IPv4 scarcity is going to increase centralization as it’s going to cost more than ever to even operate an AS.
It’s pretty much going to be impossible to run an AS as an individual too for the same reason as a /24, the smallest block that you can pretty much announce on the Internet already sells for 5k+.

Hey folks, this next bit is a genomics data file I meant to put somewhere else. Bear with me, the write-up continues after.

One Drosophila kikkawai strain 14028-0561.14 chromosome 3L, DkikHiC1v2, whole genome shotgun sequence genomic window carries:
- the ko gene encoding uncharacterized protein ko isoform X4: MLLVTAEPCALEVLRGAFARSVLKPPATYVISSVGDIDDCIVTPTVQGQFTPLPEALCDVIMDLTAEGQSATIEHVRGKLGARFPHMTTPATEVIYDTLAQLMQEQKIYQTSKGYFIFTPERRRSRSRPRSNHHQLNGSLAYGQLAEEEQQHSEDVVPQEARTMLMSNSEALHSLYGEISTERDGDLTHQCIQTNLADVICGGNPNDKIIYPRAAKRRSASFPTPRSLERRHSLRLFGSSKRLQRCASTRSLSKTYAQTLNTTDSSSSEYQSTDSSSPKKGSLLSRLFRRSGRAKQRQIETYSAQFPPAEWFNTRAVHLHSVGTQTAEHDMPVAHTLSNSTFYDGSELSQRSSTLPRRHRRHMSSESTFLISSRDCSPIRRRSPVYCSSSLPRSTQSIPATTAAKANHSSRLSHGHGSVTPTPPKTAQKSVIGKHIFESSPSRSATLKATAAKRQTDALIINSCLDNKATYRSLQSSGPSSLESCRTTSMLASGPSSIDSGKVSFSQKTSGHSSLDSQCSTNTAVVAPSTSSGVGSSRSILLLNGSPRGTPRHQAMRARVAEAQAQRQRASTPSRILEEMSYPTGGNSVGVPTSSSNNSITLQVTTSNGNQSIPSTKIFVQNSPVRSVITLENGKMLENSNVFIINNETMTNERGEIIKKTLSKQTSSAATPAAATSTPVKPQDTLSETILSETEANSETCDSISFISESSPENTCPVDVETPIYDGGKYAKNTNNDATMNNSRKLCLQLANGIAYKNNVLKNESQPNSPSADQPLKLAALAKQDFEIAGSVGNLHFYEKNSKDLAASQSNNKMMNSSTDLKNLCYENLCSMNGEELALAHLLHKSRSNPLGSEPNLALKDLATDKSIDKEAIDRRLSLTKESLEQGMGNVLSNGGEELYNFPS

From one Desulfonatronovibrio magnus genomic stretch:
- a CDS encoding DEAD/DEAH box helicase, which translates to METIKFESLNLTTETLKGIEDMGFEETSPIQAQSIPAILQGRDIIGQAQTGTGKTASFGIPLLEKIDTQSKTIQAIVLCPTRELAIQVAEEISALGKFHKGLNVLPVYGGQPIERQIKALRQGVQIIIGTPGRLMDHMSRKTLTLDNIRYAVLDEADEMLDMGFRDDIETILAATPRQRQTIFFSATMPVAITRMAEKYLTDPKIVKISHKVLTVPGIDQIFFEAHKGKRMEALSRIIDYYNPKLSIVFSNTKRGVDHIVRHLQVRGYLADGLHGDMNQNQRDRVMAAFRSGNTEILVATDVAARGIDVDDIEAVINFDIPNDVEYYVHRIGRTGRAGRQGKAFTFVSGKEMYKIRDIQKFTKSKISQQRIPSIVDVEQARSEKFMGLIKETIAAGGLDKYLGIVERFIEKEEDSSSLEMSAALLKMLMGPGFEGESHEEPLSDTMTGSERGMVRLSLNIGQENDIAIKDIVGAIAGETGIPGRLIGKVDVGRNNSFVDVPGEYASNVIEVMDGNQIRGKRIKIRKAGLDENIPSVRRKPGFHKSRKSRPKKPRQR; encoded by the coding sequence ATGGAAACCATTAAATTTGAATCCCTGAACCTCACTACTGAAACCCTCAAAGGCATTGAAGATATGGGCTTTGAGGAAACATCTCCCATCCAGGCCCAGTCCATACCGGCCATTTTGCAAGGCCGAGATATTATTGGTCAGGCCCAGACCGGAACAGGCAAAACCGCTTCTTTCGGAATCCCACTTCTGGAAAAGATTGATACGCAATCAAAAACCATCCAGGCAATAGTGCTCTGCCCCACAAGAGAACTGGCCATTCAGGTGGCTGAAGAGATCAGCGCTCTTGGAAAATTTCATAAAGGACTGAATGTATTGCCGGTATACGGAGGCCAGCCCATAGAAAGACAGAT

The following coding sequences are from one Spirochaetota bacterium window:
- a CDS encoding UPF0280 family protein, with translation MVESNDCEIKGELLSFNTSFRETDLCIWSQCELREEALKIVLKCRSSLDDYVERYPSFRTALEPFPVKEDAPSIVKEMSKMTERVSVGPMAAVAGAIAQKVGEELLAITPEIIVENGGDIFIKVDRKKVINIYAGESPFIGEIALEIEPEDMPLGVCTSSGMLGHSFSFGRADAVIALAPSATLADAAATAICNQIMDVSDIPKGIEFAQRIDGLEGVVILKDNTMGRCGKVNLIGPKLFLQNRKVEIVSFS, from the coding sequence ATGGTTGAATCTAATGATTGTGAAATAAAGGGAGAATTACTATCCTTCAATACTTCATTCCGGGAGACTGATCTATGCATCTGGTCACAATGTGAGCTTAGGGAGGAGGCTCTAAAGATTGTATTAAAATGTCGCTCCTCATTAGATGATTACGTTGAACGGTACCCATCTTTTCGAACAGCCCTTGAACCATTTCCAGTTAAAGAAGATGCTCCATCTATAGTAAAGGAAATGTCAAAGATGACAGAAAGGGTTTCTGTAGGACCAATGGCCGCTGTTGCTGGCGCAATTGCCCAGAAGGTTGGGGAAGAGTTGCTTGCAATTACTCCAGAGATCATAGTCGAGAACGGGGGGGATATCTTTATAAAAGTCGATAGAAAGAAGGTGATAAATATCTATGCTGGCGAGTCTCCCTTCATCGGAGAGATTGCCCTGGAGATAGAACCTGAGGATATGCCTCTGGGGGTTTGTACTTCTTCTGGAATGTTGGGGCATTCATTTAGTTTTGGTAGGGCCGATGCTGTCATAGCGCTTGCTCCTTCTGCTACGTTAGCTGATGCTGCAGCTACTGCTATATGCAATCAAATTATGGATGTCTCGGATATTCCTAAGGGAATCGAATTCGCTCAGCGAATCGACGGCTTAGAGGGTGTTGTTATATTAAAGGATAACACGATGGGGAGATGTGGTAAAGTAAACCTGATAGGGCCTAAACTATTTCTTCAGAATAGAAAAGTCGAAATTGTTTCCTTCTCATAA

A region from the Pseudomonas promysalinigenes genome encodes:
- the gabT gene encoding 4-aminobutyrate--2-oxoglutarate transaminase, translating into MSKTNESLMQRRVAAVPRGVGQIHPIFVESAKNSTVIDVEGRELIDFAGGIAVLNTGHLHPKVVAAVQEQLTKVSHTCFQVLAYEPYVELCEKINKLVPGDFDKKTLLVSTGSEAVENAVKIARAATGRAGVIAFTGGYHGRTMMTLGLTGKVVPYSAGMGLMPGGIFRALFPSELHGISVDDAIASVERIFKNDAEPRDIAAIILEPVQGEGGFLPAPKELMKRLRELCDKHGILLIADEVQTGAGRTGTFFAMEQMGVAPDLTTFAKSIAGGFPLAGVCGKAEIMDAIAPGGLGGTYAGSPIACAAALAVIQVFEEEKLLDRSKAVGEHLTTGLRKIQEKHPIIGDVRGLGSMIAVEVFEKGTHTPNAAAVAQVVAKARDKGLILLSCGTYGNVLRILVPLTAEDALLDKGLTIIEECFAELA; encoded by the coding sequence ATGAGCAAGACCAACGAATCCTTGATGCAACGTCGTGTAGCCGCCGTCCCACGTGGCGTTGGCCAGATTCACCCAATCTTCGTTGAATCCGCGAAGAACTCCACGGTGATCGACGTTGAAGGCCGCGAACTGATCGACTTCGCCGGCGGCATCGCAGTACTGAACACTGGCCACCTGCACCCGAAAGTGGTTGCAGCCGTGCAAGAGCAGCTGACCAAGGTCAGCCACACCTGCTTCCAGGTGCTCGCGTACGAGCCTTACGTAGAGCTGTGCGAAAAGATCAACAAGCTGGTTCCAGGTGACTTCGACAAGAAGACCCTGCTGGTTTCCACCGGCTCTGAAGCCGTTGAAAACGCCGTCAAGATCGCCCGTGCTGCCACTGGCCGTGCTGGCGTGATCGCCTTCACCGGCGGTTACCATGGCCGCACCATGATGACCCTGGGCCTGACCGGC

IPv4 fixed addresses are a service, and their scarcity made them even more costly, so I don't see how IPv6 is becoming widely adopted anytime soon: it's conflict of interests plain and simple.
At this point the main thing holding back IPv6 adoption is enterprises that don't want to deal with it and home users with routers that don't have v6 function by default.
We can then think if we want some aspects of IPV6.0 also.